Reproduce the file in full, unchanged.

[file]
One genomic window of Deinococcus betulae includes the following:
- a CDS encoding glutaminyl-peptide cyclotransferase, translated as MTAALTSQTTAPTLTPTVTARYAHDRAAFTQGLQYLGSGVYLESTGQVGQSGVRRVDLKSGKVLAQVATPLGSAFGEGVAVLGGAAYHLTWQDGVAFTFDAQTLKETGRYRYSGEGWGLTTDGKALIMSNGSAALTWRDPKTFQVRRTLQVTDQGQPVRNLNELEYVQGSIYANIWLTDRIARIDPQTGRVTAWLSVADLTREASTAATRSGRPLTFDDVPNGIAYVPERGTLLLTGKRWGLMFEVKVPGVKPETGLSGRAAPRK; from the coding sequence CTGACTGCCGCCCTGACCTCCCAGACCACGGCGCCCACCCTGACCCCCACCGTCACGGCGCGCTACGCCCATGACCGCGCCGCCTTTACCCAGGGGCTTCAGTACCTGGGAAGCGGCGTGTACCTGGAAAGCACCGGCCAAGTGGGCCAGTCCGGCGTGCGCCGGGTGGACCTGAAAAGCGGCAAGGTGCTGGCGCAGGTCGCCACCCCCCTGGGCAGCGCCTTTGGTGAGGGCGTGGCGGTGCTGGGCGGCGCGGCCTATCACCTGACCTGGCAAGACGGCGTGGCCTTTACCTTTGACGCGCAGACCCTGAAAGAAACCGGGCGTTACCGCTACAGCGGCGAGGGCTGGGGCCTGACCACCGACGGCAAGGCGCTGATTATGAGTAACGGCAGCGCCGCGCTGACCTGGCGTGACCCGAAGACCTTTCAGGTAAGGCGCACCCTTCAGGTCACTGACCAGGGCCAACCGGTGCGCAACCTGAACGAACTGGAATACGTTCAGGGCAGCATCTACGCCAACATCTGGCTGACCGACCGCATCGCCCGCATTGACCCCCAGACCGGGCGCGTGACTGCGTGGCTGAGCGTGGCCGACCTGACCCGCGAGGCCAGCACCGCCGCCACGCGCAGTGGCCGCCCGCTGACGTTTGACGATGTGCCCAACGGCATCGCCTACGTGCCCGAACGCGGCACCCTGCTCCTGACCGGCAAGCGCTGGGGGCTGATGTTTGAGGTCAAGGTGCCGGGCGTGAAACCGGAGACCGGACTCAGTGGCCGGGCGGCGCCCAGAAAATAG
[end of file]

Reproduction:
One genomic window of Deinococcus betulae includes the following:
- a CDS encoding glutaminyl-peptide cyclotransferase, translated as MTAALTSQTTAPTLTPTVTARYAHDRAAFTQGLQYLGSGVYLESTGQVGQSGVRRVDLKSGKVLAQVATPLGSAFGEGVAVLGGAAYHLTWQDGVAFTFDAQTLKETGRYRYSGEGWGLTTDGKALIMSNGSAALTWRDPKTFQVRRTLQVTDQGQPVRNLNELEYVQGSIYANIWLTDRIARIDPQTGRVTAWLSVADLTREASTAATRSGRPLTFDDVPNGIAYVPERGTLLLTGKRWGLMFEVKVPGVKPETGLSGRAAPRK; from the coding sequence CTGACTGCCGCCCTGACCTCCCAGACCACGGCGCCCACCCTGACCCCCACCGTCACGGCGCGCTACGCCCATGACCGCGCCGCCTTTACCCAGGGGCTTCAGTACCTGGGAAGCGGCGTGTACCTGGAAAGCACCGGCCAAGTGGGCCAGTCCGGCGTGCGCCGGGTGGACCTGAAAAGCGGCAAGGTGCTGGCGCAGGTCGCCACCCCCCTGGGCAGCGCCTTTGGTGAGGGCGTGGCGGTGCTGGGCGGCGCGGCCTATCACCTGACCTGGCAAGACGGCGTGGCCTTTACCTTTGACGCGCAGACCCTGAAAGAAACCGGGCGTTACCGCTACAGCGGCGAGGGCTGGGGCCTGACCACCGACGGCAAGGCGCTGATTATGAGTAACGGCAGCGCCGCGCTGACCTGGCGTGACCCGAAGACCTTTCAGGTAAGGCGCACCCTTCAGGTCACTGACCAGGGCCAACCGGTGCGCAACCTGAACGAACTGGAATACGTTCAGGGCAGCATCTACGCCAACATCTGGCTGACCGACCGCATCGCCCGCATTGACCCCCAGACCGGGCGCGTGACTGCGTGGCTGAGCGTGGCCGACCTGACCCGCGAGGCCAGCACCGCCGCCACGCGCAGTGGCCGCCCGCTGACGTTTGACGATGTGCCCAACGGCATCGCCTACGTGCCCGAACGCGGCACCCTGCTCCTGACCGGCAAGCGCTGGGGGCTGATGTTTGAGGTCAAGGTGCCGGGCGTGAAACCGGAGACCGGACTCAGTGGCCGGGCGGCGCCCAGAAAATAG